Sophomore Rylee Metz named her past chemistry professor, Shaina Mattingly, as being a positive influence on her academic career at UND. “I was falling behind with my grades for a while, and chemistry was a difficult class for me. I started meeting with Professor Mattingly to get help with homework, and she met with me for an hour two to three times a week just to sit with me and help me with my assignments.” Metz said. “She was a great professor especially because she chose to set aside time to help me.” While being in large classroom settings can be beneficial for some, there are many students who seek individual help when their class’s curriculum is not easily comprehensible. Getting one-on-one help from a tutor or professor has a plethora of benefits. For example, it allows students to have personalized learning where their individual needs can be met. Additionally, it allows students to ask questions and receive direct answers. It is also important to note that this sort of communication between student and professor allows for a much healthier classroom dynamic. Professors taking time to assist students personally and work with their learning needs is not only extremely compassionate, but it also helps promise students better comprehension and understanding in their classes. For Metz, this act of kindness from her professor made her feel much more confident in what she was learning, and her professor’s graciousness was not forgotten.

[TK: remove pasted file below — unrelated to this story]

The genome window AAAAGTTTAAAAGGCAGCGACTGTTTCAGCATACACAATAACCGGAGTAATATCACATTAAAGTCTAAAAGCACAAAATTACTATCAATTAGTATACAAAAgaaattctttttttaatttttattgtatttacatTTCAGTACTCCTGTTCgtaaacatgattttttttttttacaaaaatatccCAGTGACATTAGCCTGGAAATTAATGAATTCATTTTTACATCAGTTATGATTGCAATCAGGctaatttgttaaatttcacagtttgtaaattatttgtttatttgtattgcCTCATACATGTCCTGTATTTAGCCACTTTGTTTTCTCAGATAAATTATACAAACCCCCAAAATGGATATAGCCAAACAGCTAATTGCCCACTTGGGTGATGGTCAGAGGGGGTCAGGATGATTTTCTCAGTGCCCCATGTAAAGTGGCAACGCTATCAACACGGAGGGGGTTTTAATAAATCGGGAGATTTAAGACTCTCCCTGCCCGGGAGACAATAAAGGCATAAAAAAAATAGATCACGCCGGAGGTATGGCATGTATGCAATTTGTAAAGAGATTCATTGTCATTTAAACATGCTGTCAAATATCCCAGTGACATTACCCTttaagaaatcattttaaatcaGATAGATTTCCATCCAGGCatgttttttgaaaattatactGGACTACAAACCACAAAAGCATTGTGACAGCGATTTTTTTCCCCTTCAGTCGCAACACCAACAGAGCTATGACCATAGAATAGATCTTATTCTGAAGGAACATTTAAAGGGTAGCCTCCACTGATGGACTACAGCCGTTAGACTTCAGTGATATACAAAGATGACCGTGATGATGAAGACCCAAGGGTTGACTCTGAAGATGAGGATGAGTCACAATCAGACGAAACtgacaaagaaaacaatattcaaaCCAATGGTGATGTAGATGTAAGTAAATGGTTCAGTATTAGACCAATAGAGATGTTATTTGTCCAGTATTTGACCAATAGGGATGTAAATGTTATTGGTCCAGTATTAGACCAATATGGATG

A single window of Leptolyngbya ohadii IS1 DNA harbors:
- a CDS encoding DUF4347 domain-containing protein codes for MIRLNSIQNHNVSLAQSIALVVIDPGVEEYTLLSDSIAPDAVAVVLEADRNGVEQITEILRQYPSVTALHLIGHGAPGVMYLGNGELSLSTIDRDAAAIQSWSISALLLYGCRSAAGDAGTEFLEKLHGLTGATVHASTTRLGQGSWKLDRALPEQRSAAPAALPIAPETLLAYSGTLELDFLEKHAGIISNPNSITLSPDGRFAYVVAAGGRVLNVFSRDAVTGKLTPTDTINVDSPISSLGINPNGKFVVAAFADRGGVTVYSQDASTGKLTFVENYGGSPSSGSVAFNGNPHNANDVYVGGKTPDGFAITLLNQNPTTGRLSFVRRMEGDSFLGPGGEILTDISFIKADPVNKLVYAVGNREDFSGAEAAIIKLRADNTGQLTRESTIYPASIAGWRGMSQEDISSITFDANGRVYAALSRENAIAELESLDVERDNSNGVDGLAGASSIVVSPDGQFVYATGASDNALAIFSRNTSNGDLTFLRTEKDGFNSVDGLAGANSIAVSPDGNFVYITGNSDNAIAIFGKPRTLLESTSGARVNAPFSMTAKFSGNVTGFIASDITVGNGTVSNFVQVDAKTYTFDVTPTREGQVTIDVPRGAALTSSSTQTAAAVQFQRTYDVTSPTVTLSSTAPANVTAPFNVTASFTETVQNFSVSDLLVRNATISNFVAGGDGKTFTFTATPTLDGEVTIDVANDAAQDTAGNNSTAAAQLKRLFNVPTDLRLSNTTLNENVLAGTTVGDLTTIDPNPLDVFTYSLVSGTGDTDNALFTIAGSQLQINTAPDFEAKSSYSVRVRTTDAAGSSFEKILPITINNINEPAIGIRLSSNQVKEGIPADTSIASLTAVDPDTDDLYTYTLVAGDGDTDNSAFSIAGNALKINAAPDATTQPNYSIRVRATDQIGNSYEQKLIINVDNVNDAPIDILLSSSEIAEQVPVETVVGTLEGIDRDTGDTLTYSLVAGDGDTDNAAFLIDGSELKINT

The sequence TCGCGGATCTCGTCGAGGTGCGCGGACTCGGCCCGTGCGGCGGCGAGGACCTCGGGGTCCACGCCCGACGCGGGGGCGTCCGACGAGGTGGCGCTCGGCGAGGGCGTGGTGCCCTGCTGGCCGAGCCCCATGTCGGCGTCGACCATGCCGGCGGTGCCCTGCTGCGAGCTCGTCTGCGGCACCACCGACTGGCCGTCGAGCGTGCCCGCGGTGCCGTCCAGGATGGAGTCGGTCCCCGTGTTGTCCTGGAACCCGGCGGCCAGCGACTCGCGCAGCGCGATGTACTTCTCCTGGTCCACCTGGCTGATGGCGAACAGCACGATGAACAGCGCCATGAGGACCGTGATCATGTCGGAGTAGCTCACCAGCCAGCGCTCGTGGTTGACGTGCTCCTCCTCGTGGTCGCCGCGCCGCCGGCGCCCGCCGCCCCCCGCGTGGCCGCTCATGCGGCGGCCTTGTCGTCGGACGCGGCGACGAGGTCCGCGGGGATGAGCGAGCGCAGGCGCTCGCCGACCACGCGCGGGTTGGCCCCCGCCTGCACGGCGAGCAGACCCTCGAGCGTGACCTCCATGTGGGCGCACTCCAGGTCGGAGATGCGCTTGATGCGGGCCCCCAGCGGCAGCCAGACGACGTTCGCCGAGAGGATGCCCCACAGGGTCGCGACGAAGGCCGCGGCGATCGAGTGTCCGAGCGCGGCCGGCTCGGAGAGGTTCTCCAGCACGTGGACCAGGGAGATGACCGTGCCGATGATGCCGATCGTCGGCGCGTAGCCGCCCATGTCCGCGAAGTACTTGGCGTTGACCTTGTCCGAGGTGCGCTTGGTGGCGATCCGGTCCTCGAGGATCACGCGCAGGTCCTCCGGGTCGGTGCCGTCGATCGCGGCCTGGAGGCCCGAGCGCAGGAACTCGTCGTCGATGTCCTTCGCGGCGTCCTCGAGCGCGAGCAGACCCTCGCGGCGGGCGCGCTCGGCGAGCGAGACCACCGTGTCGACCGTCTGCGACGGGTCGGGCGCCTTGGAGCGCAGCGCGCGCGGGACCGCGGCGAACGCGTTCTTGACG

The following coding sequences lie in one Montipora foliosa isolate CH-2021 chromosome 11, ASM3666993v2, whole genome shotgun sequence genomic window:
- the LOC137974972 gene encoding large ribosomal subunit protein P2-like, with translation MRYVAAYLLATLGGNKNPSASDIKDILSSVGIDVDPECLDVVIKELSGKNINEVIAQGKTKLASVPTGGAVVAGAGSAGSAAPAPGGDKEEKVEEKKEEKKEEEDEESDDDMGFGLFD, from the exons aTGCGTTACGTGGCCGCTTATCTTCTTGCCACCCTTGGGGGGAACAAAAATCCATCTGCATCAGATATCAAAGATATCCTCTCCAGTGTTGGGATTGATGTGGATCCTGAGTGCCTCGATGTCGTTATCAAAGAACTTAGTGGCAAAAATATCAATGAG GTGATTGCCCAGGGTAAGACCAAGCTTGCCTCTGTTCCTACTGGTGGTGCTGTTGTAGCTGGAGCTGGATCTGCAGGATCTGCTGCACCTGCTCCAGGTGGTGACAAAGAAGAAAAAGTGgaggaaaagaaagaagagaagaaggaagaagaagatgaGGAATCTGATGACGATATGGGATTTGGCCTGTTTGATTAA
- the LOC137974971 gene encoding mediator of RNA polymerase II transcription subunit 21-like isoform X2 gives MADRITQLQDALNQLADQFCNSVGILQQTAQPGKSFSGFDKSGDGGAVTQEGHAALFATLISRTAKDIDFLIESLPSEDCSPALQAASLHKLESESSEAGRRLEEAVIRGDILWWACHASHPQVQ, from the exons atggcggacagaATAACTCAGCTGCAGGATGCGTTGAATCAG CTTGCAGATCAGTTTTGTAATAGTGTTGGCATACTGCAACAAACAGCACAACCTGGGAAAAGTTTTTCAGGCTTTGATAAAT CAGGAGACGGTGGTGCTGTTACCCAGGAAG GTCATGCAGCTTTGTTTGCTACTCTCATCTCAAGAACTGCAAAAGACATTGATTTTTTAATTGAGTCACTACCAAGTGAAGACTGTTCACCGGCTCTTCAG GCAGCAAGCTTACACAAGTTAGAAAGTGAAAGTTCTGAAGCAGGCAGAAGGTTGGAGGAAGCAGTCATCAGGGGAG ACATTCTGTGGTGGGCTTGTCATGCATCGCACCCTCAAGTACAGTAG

Junior Haley Curry recalls Professor Melanie Popejoy as being one of the most influential faculty members she had ever come across. After Curry was admitted to the hospital, Popejoy visited her showing that she was not only a supportive professor in the classroom, but also supportive outside of it. “She would always call me the sunshine in the room,” Curry said. She would never forget the love and generosity Professor Popejoy extended to her. When faculty and students choose to extend gratitude and respect to one another, they are directly fostering these positive relationships and mentorships. While school may seem like a place where only temporary connections will be made, students have the opportunity to meet people like Professor Popejoy who can make an impact on their students that will last a lifetime.